>>>>> project.  I
>>>>> would argue that this benefits Hadoop as well, since high level
>>>>> languages like Pig Latin have the potential to greatly extend the
>>> user base and usability of Hadoop.
>>>>>
>>>>> Two, being explicitly connected to Hadoop keeps our two  
>>>>> communities
>>>>> aware of each others needs.  There are features proposed for MR  
>>>>> that
>>>>> would greatly help Pig.  By staying in the Hadoop community Pig is
>>>>> better positioned to advocate for and help implement and test  
>>>>> those
>>>>> features.  The response to this will be that Pig developers can  
>>>>> still
>>>
>>>>> subscribe to Hadoop mailing lists, submit patches, etc.  That is,
>>>>> they can still be part of the Hadoop community.  Which  
>>>>> reinforces my
>>>>> point that it makes more sense to leave Pig in the Hadoop  
>>>>> community
>>>>> since Pig developers will need to be part of that community  
>>>>> anyway.
>>>>>
>>>>> Finally, philosophically it makes sense to me that projects that  
>>>>> are
>>>>> tightly connected belong together.  It strikes me as strange to  
>>>>> have
>>>>> Pig as a TLP completely dependent on another TLP.  Hadoop was
>>>>> originally a subproject of Lucene.  It moved out to be a TLP  
>>>>> when it
>>>>> became obvious that Hadoop had become independent of and useful  
>>>>> apart
>>>
>>>>> from Lucene.  Pig is not in that position relative to Hadoop.
>>>>>
>>>>> So, I'm -1 on Pig moving out.  But this is a soft -1.  I'm open to
>>>>> being persuaded that I'm wrong or my concerns can be addressed  
>>>>> while
>>>>> still having Pig as a TLP.
>>>>>
>>>>> Alan.
>>>>>
>>>>>
>>>>> On Mar 19, 2010, at 10:59 AM, Alan Gates wrote:
>>>>>
>>>>> You have probably heard by now that there is a discussion going on
>>>>> in the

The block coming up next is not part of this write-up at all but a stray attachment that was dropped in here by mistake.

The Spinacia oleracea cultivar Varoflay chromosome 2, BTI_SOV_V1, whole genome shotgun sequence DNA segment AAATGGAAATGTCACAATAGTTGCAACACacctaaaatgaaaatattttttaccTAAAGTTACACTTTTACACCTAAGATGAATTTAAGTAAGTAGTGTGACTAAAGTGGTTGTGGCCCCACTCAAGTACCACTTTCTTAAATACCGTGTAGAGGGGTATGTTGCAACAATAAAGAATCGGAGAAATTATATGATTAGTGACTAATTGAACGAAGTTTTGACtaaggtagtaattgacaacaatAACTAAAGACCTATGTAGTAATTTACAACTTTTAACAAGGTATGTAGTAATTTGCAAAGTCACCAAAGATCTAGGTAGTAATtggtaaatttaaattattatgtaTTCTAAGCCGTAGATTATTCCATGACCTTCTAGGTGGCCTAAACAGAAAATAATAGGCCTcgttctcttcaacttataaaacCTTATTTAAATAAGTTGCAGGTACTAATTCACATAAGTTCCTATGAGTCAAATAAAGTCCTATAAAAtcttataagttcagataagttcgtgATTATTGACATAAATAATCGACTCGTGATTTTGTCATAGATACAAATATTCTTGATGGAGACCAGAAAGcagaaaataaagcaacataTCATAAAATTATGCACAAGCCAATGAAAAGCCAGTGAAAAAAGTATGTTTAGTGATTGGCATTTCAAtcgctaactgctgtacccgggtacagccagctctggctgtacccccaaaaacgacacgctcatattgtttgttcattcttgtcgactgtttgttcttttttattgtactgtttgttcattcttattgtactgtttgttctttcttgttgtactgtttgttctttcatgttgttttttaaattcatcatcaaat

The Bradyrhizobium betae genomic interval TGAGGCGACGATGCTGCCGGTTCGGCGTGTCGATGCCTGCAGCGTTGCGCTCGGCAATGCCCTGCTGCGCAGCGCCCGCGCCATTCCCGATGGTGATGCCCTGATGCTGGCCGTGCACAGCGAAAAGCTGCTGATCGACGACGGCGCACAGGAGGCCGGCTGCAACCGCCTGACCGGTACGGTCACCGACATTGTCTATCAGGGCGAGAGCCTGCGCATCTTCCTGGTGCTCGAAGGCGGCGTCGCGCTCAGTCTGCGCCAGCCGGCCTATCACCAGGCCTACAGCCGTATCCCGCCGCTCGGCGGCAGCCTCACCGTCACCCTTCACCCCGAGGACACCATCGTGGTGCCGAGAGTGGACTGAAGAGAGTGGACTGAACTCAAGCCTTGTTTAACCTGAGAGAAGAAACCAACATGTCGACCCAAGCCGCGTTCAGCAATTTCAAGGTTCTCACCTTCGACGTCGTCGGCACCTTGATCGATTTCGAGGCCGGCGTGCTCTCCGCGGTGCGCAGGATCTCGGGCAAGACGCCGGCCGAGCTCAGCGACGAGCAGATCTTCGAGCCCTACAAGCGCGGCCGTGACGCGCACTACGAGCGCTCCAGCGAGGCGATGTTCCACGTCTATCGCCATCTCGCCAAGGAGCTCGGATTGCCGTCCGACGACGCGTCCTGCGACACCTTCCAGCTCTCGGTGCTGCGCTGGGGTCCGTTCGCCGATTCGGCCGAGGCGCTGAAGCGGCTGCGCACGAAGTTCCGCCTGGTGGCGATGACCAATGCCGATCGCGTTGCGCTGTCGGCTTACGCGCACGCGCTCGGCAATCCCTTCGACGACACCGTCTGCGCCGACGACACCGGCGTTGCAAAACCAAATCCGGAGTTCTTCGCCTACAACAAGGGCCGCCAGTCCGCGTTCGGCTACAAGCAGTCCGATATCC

>>>>>> Hadoop PMC as to whether a number of the subprojects (Hbase,  
>>>>>> Avro,
>>>>>> Zookeeper, Hive, and Pig) should move out from under the Hadoop
>>>>>> umbrella and become top level Apache projects (TLP).  This
>>>>>> discussion has picked up recently since the Apache board has  
>>>>>> clearly
>>>
>>>>>> communicated to the Hadoop PMC that it is concerned that Hadoop 

>>>>>> is
>>>>>> acting as an umbrella project with many disjoint subprojects
>>>>>> underneath it.  They are concerned that this gives Apache little
>>>>>> insight into the health and happenings of the subproject  
>>>>>> communities
>>>
>>>>>> which in turn means Apache cannot properly mentor those  
>>>>>> communities.
>>>>>>
>>>>>> The purpose of this email is to start a discussion within the Pig
>>>>>> community about this topic.  Let me cover first what becoming TLP
>>>>>> would mean for Pig, and then I'll go into what options I think  
>>>>>> we as
>>> a community have.
>>>>>>
>>>>>> Becoming a TLP would mean that Pig would itself have a PMC that
>>>>>> would report directly to the Apache board.  Who would be on the 

>>>>>> PMC
>>>>>> would be something we as a community would need to decide.   
>>>>>> Common
>>>>>> options would be to say all active committers are on the PMC,  
>>>>>> or all
>>>
>>>>>> active committers who have been a committer for at least a  
>>>>>> year.  We
>>>
>>>>>> would also need to elect a chair of the PMC.  This lucky person
>>>>>> would have no additional power, but would have the additional
>>>>>> responsibility of writing quarterly reports on Pig's status for
>>>>>> Apache board meetings, as well as coordinating with Apache to get
>>>>>> accounts for new  committers, etc.  For more information see
>>>>>> http://www.apache.org/foundation/how-it-works.html#roles
>>>>>>
>>>>>> Becoming a TLP would not mean that we are ostracized from the  
>>>>>> Hadoop
>>>
>>>>>> community.  We would continue to be invited to Hadoop Summits,  
>>>>>> HUGs,
>>> etc.
>>>>>> Since all Pig developers and users are by definition Hadoop  
>>>>>> users,
>>>>>> we would continue to be a strong presence in the Hadoop  
>>>>>> community.
>>>>>>
>>>>>> I see three ways that we as a community can respond to this:
>>>>>>
>>>>>> 1) Say yes, we want to be a TLP now.
>>>>>> 2) Say yes, we want to be a TLP, but not yet.  We feel we need  
>>>>>> more
>>>>>> time to mature.  If we choose this option we need to be able to
>>>>>> clearly articulate how much time we need and what we hope to see
>>>>>> change in that time.
>>>>>> 3) Say no, we feel the benefits for us staying with Hadoop  
>>>>>> outweigh
>>>>>> the drawbacks of being a disjoint subproject.  If we choose  
>>>>>> this, we
>>>
>>>>>> need to be able to say exactly what those benefits are and why we
>>>>>> feel they will be compromised by leaving the Hadoop project.
>>>>>>
>>>>>> There may other options that I haven't thought of.  Please feel 

>>>>>> free
>>>
>>>>>> to suggest any you think of.
>>>>>>
>>>>>> Questions?  Thoughts?  Let the discussion begin.
>>>>>>
>>>>>> Alan.
>>>>>>
>>>>>>
>>>>>
>>>
>>>
>>